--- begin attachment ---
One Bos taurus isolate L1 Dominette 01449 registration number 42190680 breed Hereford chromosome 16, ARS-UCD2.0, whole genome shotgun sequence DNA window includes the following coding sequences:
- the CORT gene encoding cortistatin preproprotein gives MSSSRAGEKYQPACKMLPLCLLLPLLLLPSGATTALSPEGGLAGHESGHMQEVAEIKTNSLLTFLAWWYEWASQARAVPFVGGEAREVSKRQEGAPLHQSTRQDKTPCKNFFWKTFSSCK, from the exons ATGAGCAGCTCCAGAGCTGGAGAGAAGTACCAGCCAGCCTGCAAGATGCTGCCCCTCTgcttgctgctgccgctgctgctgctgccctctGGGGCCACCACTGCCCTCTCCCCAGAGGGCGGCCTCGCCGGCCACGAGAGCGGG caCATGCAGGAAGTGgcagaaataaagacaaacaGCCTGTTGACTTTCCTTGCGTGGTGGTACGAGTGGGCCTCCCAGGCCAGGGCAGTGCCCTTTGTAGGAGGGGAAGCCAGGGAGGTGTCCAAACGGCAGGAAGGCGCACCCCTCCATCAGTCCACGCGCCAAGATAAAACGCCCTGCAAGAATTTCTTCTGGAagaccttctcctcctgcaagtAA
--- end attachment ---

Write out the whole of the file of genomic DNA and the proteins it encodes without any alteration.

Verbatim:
One Bos taurus isolate L1 Dominette 01449 registration number 42190680 breed Hereford chromosome 16, ARS-UCD2.0, whole genome shotgun sequence DNA window includes the following coding sequences:
- the CORT gene encoding cortistatin preproprotein gives MSSSRAGEKYQPACKMLPLCLLLPLLLLPSGATTALSPEGGLAGHESGHMQEVAEIKTNSLLTFLAWWYEWASQARAVPFVGGEAREVSKRQEGAPLHQSTRQDKTPCKNFFWKTFSSCK, from the exons ATGAGCAGCTCCAGAGCTGGAGAGAAGTACCAGCCAGCCTGCAAGATGCTGCCCCTCTgcttgctgctgccgctgctgctgctgccctctGGGGCCACCACTGCCCTCTCCCCAGAGGGCGGCCTCGCCGGCCACGAGAGCGGG caCATGCAGGAAGTGgcagaaataaagacaaacaGCCTGTTGACTTTCCTTGCGTGGTGGTACGAGTGGGCCTCCCAGGCCAGGGCAGTGCCCTTTGTAGGAGGGGAAGCCAGGGAGGTGTCCAAACGGCAGGAAGGCGCACCCCTCCATCAGTCCACGCGCCAAGATAAAACGCCCTGCAAGAATTTCTTCTGGAagaccttctcctcctgcaagtAA